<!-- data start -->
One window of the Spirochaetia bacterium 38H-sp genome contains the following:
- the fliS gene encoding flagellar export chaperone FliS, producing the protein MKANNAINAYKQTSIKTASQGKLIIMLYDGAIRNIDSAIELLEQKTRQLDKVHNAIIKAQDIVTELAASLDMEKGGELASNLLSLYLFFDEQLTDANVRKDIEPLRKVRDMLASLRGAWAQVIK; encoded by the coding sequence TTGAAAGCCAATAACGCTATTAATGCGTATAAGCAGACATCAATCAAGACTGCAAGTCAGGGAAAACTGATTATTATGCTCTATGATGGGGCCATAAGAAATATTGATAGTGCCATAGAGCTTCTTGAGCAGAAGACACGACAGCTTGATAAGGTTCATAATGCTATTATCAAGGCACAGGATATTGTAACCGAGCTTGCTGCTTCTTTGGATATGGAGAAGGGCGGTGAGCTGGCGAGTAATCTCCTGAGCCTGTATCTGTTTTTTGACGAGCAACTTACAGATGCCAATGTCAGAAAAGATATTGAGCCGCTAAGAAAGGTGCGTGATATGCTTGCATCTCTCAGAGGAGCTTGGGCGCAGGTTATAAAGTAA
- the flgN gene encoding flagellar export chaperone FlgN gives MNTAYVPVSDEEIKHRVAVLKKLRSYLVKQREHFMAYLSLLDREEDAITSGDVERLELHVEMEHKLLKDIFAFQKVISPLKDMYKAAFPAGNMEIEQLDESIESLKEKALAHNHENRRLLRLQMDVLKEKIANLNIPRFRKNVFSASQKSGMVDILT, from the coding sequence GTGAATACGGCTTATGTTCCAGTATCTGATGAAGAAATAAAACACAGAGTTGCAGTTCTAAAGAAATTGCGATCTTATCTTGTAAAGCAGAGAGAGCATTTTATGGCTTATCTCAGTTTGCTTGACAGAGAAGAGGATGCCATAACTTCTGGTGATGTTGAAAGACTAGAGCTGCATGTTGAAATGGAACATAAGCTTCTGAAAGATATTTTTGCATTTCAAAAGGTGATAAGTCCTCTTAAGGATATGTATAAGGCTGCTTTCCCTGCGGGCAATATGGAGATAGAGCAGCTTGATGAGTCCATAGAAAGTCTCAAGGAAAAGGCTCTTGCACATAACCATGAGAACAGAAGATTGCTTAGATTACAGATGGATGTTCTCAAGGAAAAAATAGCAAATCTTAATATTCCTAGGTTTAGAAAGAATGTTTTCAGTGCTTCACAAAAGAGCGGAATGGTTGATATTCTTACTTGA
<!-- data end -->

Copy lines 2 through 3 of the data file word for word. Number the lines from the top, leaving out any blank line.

- the fliS gene encoding flagellar export chaperone FliS, producing the protein MKANNAINAYKQTSIKTASQGKLIIMLYDGAIRNIDSAIELLEQKTRQLDKVHNAIIKAQDIVTELAASLDMEKGGELASNLLSLYLFFDEQLTDANVRKDIEPLRKVRDMLASLRGAWAQVIK; encoded by the coding sequence TTGAAAGCCAATAACGCTATTAATGCGTATAAGCAGACATCAATCAAGACTGCAAGTCAGGGAAAACTGATTATTATGCTCTATGATGGGGCCATAAGAAATATTGATAGTGCCATAGAGCTTCTTGAGCAGAAGACACGACAGCTTGATAAGGTTCATAATGCTATTATCAAGGCACAGGATATTGTAACCGAGCTTGCTGCTTCTTTGGATATGGAGAAGGGCGGTGAGCTGGCGAGTAATCTCCTGAGCCTGTATCTGTTTTTTGACGAGCAACTTACAGATGCCAATGTCAGAAAAGATATTGAGCCGCTAAGAAAGGTGCGTGATATGCTTGCATCTCTCAGAGGAGCTTGGGCGCAGGTTATAAAGTAA
- the flgN gene encoding flagellar export chaperone FlgN gives MNTAYVPVSDEEIKHRVAVLKKLRSYLVKQREHFMAYLSLLDREEDAITSGDVERLELHVEMEHKLLKDIFAFQKVISPLKDMYKAAFPAGNMEIEQLDESIESLKEKALAHNHENRRLLRLQMDVLKEKIANLNIPRFRKNVFSASQKSGMVDILT, from the coding sequence GTGAATACGGCTTATGTTCCAGTATCTGATGAAGAAATAAAACACAGAGTTGCAGTTCTAAAGAAATTGCGATCTTATCTTGTAAAGCAGAGAGAGCATTTTATGGCTTATCTCAGTTTGCTTGACAGAGAAGAGGATGCCATAACTTCTGGTGATGTTGAAAGACTAGAGCTGCATGTTGAAATGGAACATAAGCTTCTGAAAGATATTTTTGCATTTCAAAAGGTGATAAGTCCTCTTAAGGATATGTATAAGGCTGCTTTCCCTGCGGGCAATATGGAGATAGAGCAGCTTGATGAGTCCATAGAAAGTCTCAAGGAAAAGGCTCTTGCACATAACCATGAGAACAGAAGATTGCTTAGATTACAGATGGATGTTCTCAAGGAAAAAATAGCAAATCTTAATATTCCTAGGTTTAGAAAGAATGTTTTCAGTGCTTCACAAAAGAGCGGAATGGTTGATATTCTTACTTGA